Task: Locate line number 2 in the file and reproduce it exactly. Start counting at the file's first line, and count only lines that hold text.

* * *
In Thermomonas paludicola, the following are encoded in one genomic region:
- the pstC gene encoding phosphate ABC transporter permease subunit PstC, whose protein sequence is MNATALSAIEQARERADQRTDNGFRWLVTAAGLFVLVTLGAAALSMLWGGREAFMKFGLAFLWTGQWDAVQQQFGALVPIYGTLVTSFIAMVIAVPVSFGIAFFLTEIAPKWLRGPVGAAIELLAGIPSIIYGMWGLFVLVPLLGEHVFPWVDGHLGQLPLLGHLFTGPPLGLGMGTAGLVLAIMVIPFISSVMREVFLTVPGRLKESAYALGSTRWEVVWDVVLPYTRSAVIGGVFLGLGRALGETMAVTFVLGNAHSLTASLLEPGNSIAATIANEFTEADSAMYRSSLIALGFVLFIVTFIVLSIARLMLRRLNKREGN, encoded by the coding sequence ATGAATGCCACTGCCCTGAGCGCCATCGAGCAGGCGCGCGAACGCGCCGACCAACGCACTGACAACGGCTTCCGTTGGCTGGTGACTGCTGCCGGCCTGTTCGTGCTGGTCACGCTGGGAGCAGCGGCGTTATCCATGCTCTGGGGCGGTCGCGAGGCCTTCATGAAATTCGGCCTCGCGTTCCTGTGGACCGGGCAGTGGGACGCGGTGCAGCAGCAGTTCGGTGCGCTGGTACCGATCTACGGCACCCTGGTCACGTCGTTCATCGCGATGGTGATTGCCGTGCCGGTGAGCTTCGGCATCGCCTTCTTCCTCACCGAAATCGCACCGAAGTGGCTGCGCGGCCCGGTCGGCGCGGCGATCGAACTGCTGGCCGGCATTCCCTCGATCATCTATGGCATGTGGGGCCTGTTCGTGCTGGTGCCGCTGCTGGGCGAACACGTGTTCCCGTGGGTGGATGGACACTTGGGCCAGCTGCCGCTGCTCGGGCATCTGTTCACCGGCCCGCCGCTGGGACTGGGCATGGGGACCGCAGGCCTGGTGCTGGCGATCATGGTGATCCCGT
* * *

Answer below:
- the pstC gene encoding phosphate ABC transporter permease subunit PstC, whose protein sequence is MNATALSAIEQARERADQRTDNGFRWLVTAAGLFVLVTLGAAALSMLWGGREAFMKFGLAFLWTGQWDAVQQQFGALVPIYGTLVTSFIAMVIAVPVSFGIAFFLTEIAPKWLRGPVGAAIELLAGIPSIIYGMWGLFVLVPLLGEHVFPWVDGHLGQLPLLGHLFTGPPLGLGMGTAGLVLAIMVIPFISSVMREVFLTVPGRLKESAYALGSTRWEVVWDVVLPYTRSAVIGGVFLGLGRALGETMAVTFVLGNAHSLTASLLEPGNSIAATIANEFTEADSAMYRSSLIALGFVLFIVTFIVLSIARLMLRRLNKREGN, encoded by the coding sequence ATGAATGCCACTGCCCTGAGCGCCATCGAGCAGGCGCGCGAACGCGCCGACCAACGCACTGACAACGGCTTCCGTTGGCTGGTGACTGCTGCCGGCCTGTTCGTGCTGGTCACGCTGGGAGCAGCGGCGTTATCCATGCTCTGGGGCGGTCGCGAGGCCTTCATGAAATTCGGCCTCGCGTTCCTGTGGACCGGGCAGTGGGACGCGGTGCAGCAGCAGTTCGGTGCGCTGGTACCGATCTACGGCACCCTGGTCACGTCGTTCATCGCGATGGTGATTGCCGTGCCGGTGAGCTTCGGCATCGCCTTCTTCCTCACCGAAATCGCACCGAAGTGGCTGCGCGGCCCGGTCGGCGCGGCGATCGAACTGCTGGCCGGCATTCCCTCGATCATCTATGGCATGTGGGGCCTGTTCGTGCTGGTGCCGCTGCTGGGCGAACACGTGTTCCCGTGGGTGGATGGACACTTGGGCCAGCTGCCGCTGCTCGGGCATCTGTTCACCGGCCCGCCGCTGGGACTGGGCATGGGGACCGCAGGCCTGGTGCTGGCGATCATGGTGATCCCGT